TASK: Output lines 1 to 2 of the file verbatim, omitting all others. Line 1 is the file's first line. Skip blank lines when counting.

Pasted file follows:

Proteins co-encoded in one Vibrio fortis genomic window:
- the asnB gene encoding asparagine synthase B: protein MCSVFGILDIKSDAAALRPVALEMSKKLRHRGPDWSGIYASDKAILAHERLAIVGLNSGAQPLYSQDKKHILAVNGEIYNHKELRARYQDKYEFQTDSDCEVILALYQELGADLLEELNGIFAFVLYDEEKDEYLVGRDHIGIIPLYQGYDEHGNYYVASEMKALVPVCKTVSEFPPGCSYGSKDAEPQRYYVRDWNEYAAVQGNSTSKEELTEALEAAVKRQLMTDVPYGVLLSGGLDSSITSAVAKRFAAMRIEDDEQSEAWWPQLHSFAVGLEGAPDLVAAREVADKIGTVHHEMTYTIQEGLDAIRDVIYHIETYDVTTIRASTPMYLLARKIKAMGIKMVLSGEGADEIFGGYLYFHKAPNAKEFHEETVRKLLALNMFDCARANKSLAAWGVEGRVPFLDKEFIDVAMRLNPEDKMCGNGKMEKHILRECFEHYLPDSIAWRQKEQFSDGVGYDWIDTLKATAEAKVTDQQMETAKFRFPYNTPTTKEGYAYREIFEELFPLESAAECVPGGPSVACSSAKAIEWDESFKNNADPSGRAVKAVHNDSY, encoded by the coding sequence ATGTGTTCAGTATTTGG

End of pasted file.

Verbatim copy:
Proteins co-encoded in one Vibrio fortis genomic window:
- the asnB gene encoding asparagine synthase B: protein MCSVFGILDIKSDAAALRPVALEMSKKLRHRGPDWSGIYASDKAILAHERLAIVGLNSGAQPLYSQDKKHILAVNGEIYNHKELRARYQDKYEFQTDSDCEVILALYQELGADLLEELNGIFAFVLYDEEKDEYLVGRDHIGIIPLYQGYDEHGNYYVASEMKALVPVCKTVSEFPPGCSYGSKDAEPQRYYVRDWNEYAAVQGNSTSKEELTEALEAAVKRQLMTDVPYGVLLSGGLDSSITSAVAKRFAAMRIEDDEQSEAWWPQLHSFAVGLEGAPDLVAAREVADKIGTVHHEMTYTIQEGLDAIRDVIYHIETYDVTTIRASTPMYLLARKIKAMGIKMVLSGEGADEIFGGYLYFHKAPNAKEFHEETVRKLLALNMFDCARANKSLAAWGVEGRVPFLDKEFIDVAMRLNPEDKMCGNGKMEKHILRECFEHYLPDSIAWRQKEQFSDGVGYDWIDTLKATAEAKVTDQQMETAKFRFPYNTPTTKEGYAYREIFEELFPLESAAECVPGGPSVACSSAKAIEWDESFKNNADPSGRAVKAVHNDSY, encoded by the coding sequence ATGTGTTCAGTATTTGG